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A History of the English Church in New Zealand

And my respect to the General Synod


Jenner left the country soon afterwards, but he never withdrew his claims. In this attitude he was supported by the Bishop of Lichfield and by the rest of the English episcopate. The synodical system of the New Zealand Church is justly looked upon as one of the greatest achievements of Selwyn's life. There is something tragic in the reflection that he ended by flouting its authority.

The consecration of Bishop Neville on June 4, 1871, raised the episcopal bench to seven--its present number. But a sore trouble was impending. The New Zealand bishops were full of anxiety for the health of their young colleague in Melanesia, and before leaving Dunedin they wrote to him an affectionate letter, in which they urged him to leave his work for a time and to seek rest in England. They little thought how soon he was to find his rest, not in his earthly home, but in the heavenly Fatherland itself.

Their anxiety for Bishop Patteson's health was amply justified. During the previous year he had come to Auckland to be treated for some internal inflammation. Here his patience and sweetness had won all hearts, and his friends saw him off to his distant diocese with sad misgivings. He accomplished a lengthy voyage amongst the islands, amidst most favourable conditions, but he did not feel well enough to attend the General Synod which met in Dunedin in Feb. 1871. "I regret very much," he wrote, "that I am unable to attend the meeting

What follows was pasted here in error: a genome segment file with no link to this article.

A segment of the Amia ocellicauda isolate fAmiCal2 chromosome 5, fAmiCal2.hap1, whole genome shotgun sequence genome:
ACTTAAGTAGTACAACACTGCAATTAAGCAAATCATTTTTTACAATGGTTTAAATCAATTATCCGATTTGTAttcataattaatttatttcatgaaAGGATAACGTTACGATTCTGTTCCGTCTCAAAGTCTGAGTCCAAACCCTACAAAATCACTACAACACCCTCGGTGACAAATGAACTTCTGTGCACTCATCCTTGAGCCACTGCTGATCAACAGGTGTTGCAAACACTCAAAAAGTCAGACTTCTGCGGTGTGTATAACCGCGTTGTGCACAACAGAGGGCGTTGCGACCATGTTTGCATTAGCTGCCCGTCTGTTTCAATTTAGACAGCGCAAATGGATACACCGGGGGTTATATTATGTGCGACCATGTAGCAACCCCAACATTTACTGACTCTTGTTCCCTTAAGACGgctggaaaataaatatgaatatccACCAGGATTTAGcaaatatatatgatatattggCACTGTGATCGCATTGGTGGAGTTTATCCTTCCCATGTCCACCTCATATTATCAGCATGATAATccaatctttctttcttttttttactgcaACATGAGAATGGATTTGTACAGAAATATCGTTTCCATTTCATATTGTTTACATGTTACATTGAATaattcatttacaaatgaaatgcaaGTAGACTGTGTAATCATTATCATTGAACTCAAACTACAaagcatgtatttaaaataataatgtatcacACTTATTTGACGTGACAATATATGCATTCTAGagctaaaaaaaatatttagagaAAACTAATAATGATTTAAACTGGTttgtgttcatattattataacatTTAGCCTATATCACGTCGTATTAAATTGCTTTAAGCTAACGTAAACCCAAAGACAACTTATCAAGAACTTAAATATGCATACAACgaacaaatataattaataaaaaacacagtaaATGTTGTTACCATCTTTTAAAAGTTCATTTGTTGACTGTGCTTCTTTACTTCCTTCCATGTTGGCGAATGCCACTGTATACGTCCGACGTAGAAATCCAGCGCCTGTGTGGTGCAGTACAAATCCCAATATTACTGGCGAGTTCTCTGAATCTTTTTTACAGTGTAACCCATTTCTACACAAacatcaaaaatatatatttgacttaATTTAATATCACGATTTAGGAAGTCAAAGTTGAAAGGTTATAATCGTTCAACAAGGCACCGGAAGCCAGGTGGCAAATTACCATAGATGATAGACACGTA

of the General Synod. I know full well how the very life of the mission is involved in its connection with the Province of New Zealand, and I earnestly wish to express in every way that I can my sense of the value of this connection, and my respect to the General Synod." The mission, he said, was flourishing, and was able to pay its way. But his heart was sore at the labour-traffic which was carrying off his islanders to the plantations of Queensland and Fiji. On this subject he sent to the synod a powerfully-worded memorandum, which, as we read it now amongst the synodical documents, seems to be written with his heart's blood. The synod passed a warm motion of sympathy with himself and his labours. The motion was forwarded to Norfolk Island by the primate, and reached the bishop on the day before that on which he began his last voyage. His reply deals with so many points of importance that it must be given at length:

"My dear Primate,--Your kind letter of March 7th has just reached me. _The Southern Cross_ arrived to-day; and we sail (D.V.) to-morrow for a four or five months' voyage, as I hope. I am pretty well, always with 'sensations,' but not in pain; and I think that I shall be better in the warm climate of the Islands during the winter.

"I did not at all suppose that the Synod would have taken any notice, and much less such very kind notice, of my absence. Many dear friends, I know full well, think of and pray for me and for us all.

"The point in my memorandum that I ought to have pressed more clearly, perhaps, is this, viz., the mode adopted in many cases for procuring islanders for the plantations. I am concerned to show that in not a few cases deceit and violence are used in enticing men and lads on board, and in keeping them confined when on board. I don't profess to know much of the treatment of the Islanders _on the plantations_.

"I am very thankful to hear that the Dunedin question is settled at length, and so satisfactorily.

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